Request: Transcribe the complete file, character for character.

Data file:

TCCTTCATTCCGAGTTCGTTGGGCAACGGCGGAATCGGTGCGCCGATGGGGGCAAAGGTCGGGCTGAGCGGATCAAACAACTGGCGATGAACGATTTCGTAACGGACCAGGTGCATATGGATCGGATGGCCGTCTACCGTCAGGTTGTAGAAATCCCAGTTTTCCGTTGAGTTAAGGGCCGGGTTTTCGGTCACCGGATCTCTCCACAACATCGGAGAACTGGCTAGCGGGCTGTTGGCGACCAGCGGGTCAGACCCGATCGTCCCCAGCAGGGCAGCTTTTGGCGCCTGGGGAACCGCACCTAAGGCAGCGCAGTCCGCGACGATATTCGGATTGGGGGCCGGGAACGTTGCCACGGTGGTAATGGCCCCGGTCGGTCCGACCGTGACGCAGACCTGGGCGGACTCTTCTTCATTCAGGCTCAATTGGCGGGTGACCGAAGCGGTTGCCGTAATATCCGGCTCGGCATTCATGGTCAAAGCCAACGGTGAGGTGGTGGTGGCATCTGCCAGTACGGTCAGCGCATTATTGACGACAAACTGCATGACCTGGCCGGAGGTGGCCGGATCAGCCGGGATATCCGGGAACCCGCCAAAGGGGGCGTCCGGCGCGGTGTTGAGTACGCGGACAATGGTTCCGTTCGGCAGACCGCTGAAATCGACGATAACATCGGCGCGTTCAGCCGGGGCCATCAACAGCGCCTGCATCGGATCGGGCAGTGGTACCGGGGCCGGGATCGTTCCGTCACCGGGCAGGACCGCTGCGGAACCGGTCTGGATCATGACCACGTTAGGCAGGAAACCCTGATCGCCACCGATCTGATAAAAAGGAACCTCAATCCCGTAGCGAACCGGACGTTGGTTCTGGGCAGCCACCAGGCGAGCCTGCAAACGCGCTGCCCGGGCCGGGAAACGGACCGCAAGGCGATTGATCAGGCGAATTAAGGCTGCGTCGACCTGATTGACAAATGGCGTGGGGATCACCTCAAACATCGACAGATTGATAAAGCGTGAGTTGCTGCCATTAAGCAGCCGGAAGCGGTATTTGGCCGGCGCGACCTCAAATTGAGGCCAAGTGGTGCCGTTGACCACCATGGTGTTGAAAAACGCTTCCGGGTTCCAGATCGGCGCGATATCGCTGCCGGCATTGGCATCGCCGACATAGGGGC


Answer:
TCCTTCATTCCGAGTTCGTTGGGCAACGGCGGAATCGGTGCGCCGATGGGGGCAAAGGTCGGGCTGAGCGGATCAAACAACTGGCGATGAACGATTTCGTAACGGACCAGGTGCATATGGATCGGATGGCCGTCTACCGTCAGGTTGTAGAAATCCCAGTTTTCCGTTGAGTTAAGGGCCGGGTTTTCGGTCACCGGATCTCTCCACAACATCGGAGAACTGGCTAGCGGGCTGTTGGCGACCAGCGGGTCAGACCCGATCGTCCCCAGCAGGGCAGCTTTTGGCGCCTGGGGAACCGCACCTAAGGCAGCGCAGTCCGCGACGATATTCGGATTGGGGGCCGGGAACGTTGCCACGGTGGTAATGGCCCCGGTCGGTCCGACCGTGACGCAGACCTGGGCGGACTCTTCTTCATTCAGGCTCAATTGGCGGGTGACCGAAGCGGTTGCCGTAATATCCGGCTCGGCATTCATGGTCAAAGCCAACGGTGAGGTGGTGGTGGCATCTGCCAGTACGGTCAGCGCATTATTGACGACAAACTGCATGACCTGGCCGGAGGTGGCCGGATCAGCCGGGATATCCGGGAACCCGCCAAAGGGGGCGTCCGGCGCGGTGTTGAGTACGCGGACAATGGTTCCGTTCGGCAGACCGCTGAAATCGACGATAACATCGGCGCGTTCAGCCGGGGCCATCAACAGCGCCTGCATCGGATCGGGCAGTGGTACCGGGGCCGGGATCGTTCCGTCACCGGGCAGGACCGCTGCGGAACCGGTCTGGATCATGACCACGTTAGGCAGGAAACCCTGATCGCCACCGATCTGATAAAAAGGAACCTCAATCCCGTAGCGAACCGGACGTTGGTTCTGGGCAGCCACCAGGCGAGCCTGCAAACGCGCTGCCCGGGCCGGGAAACGGACCGCAAGGCGATTGATCAGGCGAATTAAGGCTGCGTCGACCTGATTGACAAATGGCGTGGGGATCACCTCAAACATCGACAGATTGATAAAGCGTGAGTTGCTGCCATTAAGCAGCCGGAAGCGGTATTTGGCCGGCGCGACCTCAAATTGAGGCCAAGTGGTGCCGTTGACCACCATGGTGTTGAAAAACGCTTCCGGGTTCCAGATCGGCGCGATATCGCTGCCGGCATTGGCATCGCCGACATAGGGGC